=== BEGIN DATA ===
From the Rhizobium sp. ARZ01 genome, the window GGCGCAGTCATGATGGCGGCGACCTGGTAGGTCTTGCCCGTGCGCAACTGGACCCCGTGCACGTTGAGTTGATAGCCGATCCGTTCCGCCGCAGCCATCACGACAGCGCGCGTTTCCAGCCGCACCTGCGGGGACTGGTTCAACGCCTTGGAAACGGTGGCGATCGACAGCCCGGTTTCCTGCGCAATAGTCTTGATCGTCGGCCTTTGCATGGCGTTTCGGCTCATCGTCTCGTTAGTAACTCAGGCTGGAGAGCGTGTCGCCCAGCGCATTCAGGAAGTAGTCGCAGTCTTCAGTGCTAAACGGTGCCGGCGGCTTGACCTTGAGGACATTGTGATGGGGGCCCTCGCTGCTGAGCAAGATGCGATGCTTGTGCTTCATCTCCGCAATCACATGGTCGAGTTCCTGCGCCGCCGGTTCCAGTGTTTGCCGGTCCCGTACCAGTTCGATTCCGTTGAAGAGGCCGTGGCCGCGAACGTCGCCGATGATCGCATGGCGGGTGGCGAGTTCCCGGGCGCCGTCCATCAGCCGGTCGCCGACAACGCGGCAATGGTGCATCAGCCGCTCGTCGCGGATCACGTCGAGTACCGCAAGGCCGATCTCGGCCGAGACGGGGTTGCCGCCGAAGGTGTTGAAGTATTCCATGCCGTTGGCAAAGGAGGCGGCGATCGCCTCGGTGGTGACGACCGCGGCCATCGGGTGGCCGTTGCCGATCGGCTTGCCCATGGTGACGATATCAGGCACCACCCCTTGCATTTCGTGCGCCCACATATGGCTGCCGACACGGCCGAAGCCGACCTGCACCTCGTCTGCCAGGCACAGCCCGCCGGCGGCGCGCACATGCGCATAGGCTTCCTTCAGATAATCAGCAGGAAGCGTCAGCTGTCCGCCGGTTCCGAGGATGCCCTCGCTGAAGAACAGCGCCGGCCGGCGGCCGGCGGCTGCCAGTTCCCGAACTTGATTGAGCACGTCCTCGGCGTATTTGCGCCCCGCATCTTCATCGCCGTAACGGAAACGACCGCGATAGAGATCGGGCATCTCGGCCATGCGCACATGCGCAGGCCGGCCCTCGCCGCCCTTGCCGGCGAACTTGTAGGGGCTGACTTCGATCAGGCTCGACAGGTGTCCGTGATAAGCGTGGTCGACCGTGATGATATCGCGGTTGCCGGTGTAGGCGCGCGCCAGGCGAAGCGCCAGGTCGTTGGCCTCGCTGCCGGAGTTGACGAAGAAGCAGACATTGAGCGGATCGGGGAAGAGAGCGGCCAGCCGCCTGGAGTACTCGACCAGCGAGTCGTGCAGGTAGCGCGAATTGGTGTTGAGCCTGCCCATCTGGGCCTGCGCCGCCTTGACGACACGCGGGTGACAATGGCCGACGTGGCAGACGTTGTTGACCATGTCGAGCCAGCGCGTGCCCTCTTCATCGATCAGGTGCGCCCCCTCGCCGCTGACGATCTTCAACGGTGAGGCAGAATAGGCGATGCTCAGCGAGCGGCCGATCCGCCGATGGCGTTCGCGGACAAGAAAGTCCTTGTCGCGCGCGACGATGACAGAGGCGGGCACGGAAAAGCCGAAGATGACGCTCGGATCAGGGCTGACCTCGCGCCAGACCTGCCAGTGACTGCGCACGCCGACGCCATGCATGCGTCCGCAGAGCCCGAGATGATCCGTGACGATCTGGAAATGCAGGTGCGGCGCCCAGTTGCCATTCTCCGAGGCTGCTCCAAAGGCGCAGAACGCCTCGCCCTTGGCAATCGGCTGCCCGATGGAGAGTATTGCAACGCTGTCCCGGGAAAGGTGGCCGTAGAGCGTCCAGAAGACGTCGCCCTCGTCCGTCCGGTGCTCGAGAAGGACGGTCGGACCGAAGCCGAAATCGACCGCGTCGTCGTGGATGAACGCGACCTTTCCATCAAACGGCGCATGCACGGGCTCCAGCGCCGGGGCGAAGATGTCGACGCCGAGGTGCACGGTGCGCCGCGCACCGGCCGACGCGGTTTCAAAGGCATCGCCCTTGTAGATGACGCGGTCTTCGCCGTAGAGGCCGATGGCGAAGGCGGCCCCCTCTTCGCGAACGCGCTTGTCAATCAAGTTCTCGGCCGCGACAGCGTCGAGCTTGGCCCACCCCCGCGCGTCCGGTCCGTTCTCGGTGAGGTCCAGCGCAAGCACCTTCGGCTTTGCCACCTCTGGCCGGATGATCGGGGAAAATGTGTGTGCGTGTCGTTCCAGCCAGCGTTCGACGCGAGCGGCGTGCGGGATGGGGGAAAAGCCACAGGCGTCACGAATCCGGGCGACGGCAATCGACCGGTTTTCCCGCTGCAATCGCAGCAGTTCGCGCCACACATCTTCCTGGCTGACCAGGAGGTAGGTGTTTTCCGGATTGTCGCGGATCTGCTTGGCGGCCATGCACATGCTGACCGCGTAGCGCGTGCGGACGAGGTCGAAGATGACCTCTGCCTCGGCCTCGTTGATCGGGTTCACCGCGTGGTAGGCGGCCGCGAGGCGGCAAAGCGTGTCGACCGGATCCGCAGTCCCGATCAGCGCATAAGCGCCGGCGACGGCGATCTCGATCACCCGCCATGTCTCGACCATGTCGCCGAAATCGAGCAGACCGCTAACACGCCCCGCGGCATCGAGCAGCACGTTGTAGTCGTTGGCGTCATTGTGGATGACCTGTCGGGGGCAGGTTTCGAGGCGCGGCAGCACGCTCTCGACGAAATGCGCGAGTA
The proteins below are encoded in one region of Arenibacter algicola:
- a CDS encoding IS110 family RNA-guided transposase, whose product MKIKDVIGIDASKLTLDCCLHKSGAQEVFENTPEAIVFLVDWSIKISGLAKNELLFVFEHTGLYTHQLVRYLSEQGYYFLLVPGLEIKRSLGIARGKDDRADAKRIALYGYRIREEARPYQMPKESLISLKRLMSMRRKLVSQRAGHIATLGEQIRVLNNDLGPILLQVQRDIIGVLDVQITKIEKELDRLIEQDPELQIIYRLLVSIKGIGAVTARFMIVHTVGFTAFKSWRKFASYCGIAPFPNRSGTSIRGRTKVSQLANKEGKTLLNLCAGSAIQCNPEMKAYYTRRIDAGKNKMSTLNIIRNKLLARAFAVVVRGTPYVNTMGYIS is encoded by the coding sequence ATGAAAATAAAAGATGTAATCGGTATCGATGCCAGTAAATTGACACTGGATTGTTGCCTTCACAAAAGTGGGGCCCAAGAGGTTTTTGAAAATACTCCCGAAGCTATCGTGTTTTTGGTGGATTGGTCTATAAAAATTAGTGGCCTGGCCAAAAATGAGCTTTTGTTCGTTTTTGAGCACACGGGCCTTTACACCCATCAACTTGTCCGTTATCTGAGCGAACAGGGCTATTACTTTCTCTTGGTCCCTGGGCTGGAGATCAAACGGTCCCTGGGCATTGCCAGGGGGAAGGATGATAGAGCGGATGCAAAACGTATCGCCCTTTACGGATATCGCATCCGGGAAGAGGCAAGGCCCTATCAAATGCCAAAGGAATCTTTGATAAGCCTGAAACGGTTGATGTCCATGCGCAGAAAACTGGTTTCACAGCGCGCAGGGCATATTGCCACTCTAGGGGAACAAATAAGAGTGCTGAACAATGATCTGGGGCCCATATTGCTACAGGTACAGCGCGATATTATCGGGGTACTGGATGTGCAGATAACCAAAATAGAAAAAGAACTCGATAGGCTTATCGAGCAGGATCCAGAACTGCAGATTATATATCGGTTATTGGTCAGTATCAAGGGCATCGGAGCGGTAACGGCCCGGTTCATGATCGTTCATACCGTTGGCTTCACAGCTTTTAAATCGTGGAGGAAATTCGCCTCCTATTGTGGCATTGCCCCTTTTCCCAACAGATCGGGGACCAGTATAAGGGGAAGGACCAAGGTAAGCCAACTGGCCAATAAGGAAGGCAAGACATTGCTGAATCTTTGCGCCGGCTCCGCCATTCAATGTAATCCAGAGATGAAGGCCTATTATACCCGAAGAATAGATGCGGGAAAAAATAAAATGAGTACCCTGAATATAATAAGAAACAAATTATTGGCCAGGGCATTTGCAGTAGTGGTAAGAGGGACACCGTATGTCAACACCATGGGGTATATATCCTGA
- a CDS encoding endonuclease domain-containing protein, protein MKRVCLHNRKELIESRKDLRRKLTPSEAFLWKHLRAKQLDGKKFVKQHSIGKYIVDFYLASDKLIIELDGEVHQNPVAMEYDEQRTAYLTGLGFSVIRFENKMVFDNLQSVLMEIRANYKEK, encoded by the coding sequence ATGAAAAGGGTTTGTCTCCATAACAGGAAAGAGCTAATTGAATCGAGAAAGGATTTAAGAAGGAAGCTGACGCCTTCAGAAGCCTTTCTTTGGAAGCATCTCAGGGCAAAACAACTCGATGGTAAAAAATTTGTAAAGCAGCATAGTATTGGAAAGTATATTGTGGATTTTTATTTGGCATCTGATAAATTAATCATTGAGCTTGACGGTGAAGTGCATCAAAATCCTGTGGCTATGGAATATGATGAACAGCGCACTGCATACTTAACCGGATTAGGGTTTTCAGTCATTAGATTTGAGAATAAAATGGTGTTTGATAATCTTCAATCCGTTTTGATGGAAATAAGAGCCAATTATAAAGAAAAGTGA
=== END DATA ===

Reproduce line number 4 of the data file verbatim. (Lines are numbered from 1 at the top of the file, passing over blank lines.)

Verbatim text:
- a CDS encoding endonuclease domain-containing protein, protein MKRVCLHNRKELIESRKDLRRKLTPSEAFLWKHLRAKQLDGKKFVKQHSIGKYIVDFYLASDKLIIELDGEVHQNPVAMEYDEQRTAYLTGLGFSVIRFENKMVFDNLQSVLMEIRANYKEK, encoded by the coding sequence ATGAAAAGGGTTTGTCTCCATAACAGGAAAGAGCTAATTGAATCGAGAAAGGATTTAAGAAGGAAGCTGACGCCTTCAGAAGCCTTTCTTTGGAAGCATCTCAGGGCAAAACAACTCGATGGTAAAAAATTTGTAAAGCAGCATAGTATTGGAAAGTATATTGTGGATTTTTATTTGGCATCTGATAAATTAATCATTGAGCTTGACGGTGAAGTGCATCAAAATCCTGTGGCTATGGAATATGATGAACAGCGCACTGCATACTTAACCGGATTAGGGTTTTCAGTCATTAGATTTGAGAATAAAATGGTGTTTGATAATCTTCAATCCGTTTTGATGGAAATAAGAGCCAATTATAAAGAAAAGTGA